Bill Tapper was born in Evanston, Ill., in 1905. Nurtured by Calvary Baptist Church in Evanston, he graduated from Bethel Academy in 1928 and went on to Bethel Seminary, St. Paul, Minn., graduating in 1931. He received a B.A. from Macalester College, St. Paul, Minn., in 1934, serving Becker Baptist and the Ebenezer Mission (later Grace Baptist) of Minneapolis during his student days. Ordained at Grace Baptist Church in 1931, he served as their pastor until 1935, then served as pastor of Bethel Baptist Church in Duluth, Minn., from 1935 to 1943. In 1943, Tapper was called to be director of a new Bible school and young people’s work for the Baptist General Conference. He traveled extensively, visiting all 15 districts and 341 churches. In 1948, he became pastor of Edgewater Baptist Church in Minneapolis. During these years he also served as an adjunct professor at Northwestern Bible College. In 1953, the conference asked him to assume the newly-established role of Executive Secretary of the Board of Trustees.
Tapper had a heart that had been damaged by rheumatic fever when he was a child. Doctors advised against stressful responsibility; never the less, he cheerfully accepted the opportunity to serve God through the role of Executive Secretary of the Board of Trustees. He served in this role for five years until his death in 1958 at the age of 53. Bill was married to Eva Nelson Tapper and they had three children, Miriam, John, and a child that died shortly after birth.
Under Tapper’s leadership, the conference continued the work of expansion and consolidation begun in 1945. A conference-wide stewardship program, United Mission for Christ, was designed, which “seeks to unify the churches and conference boards into a oneness of purpose, plan, and performance” (Guston and Erickson, p. 228). In the area of home missions, the Vancouver Bible Institute was accepted under the conference umbrella. Work began on an outreach program to Native Americans in Northern Minnesota, and missions work in Alaska and Mexico was expanded. The Revolving Building Trust Program, an investment program to provide money for church construction, began. The Baptist General Conference World Mission program, begun in 1944, continued to grow. A mission hospital in Assam was founded and the Philippine mission opened a new work in Masbate. Brazil became the first South American field, and plans were made for expanding work to Argentina. The world mission staff grew from 59 in 1952 to 112 in 1958, and the mission budget doubled to more than $550,000.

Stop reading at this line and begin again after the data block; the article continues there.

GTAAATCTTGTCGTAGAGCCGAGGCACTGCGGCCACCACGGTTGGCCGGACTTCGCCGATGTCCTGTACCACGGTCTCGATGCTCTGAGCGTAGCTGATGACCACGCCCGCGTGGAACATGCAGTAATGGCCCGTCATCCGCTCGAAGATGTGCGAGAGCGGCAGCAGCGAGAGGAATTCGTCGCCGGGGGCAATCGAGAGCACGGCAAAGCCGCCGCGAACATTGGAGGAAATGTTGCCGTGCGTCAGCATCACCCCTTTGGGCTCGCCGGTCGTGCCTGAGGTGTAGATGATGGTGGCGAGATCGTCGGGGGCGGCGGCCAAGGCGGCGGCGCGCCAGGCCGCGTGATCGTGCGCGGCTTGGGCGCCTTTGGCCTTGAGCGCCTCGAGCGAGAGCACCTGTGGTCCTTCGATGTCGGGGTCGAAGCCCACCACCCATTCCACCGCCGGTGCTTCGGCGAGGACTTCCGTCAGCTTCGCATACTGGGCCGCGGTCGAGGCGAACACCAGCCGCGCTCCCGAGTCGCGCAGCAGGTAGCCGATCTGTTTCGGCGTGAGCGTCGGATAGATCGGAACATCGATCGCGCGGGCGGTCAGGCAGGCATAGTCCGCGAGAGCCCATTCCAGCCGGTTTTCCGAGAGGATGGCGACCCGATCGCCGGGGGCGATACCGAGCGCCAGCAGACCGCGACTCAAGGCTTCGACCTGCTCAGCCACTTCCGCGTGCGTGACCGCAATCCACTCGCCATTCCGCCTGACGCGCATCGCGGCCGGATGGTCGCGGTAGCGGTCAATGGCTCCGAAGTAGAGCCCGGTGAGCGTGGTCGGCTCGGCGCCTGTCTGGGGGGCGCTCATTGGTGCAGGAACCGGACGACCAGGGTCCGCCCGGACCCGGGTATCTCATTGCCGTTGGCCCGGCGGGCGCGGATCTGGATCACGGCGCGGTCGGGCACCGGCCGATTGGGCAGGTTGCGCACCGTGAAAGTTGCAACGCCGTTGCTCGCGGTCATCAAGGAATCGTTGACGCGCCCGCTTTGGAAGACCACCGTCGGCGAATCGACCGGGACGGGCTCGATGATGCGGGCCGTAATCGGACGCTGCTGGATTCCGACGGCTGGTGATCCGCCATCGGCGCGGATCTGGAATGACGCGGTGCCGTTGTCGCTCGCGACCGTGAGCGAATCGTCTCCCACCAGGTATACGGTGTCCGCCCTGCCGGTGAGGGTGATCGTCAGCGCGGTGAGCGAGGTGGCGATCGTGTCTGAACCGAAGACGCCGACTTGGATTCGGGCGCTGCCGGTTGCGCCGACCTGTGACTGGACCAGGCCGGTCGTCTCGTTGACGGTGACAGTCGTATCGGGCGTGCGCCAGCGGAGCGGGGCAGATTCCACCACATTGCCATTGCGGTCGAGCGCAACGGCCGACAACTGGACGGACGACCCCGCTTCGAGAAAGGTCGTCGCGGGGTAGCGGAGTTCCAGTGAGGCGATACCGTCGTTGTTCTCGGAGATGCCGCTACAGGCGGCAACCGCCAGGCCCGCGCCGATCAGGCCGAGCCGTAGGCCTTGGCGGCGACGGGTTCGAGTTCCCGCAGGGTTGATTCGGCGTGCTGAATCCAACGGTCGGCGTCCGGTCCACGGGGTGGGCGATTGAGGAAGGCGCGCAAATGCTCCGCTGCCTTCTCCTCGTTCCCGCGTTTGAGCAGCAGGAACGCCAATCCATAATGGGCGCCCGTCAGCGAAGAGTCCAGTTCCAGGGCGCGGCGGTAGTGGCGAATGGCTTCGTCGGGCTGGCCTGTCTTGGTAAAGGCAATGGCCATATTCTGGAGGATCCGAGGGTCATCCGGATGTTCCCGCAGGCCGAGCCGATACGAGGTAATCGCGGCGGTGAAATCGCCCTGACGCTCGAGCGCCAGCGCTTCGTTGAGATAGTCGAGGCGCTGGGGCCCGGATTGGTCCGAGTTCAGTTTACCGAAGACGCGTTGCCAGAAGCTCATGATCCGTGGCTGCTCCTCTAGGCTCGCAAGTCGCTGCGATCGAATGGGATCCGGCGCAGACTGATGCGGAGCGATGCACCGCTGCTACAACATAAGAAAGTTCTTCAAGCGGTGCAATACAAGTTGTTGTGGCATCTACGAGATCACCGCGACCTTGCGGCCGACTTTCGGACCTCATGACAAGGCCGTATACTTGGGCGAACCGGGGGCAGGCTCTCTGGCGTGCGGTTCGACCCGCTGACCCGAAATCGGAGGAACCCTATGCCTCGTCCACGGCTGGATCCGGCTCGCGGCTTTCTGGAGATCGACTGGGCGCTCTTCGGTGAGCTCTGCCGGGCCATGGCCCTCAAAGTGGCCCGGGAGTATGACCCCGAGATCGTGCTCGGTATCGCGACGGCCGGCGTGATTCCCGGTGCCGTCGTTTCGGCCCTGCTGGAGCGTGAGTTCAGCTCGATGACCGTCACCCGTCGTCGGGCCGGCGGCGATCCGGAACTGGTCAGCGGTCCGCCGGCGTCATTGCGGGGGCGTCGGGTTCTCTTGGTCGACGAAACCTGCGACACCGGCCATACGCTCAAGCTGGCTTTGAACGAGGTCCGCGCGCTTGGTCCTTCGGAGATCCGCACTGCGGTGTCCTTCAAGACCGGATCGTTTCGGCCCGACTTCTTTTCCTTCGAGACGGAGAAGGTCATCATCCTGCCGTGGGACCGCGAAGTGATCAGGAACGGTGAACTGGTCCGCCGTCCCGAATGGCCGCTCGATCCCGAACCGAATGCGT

Publications within the conference reached significant milestones, including the first printing of Gordon Johnson’s My Church in 1957, still used today for membership orientation in conference churches. An extensive series of leadership training books was also published. A joint venture on Sunday School papers with the Covenant Press ended; in its place, staff prepared material to be published by Gospel Light Publications and distributed not only in Baptist General Conference churches but in evangelical churches across the country. In 1957, G. George Erickson, who had been involved with conference publications for over 34 years, retired, marking the end of an era.
The crucial role Bill Tapper played in establishing a central leadership position for the Baptist General Conference is summed up in these words from a Standard article in August 1969: “It was with considerable reticence that the trustee board and the conference established the office of executive secretary of the trustee board several years ago. But when the ministry of Rev. William Tapper proved the wisdom of the decision, it was decided, after his death, to establish the office of general secretary of the conference” (Standard, August 1969).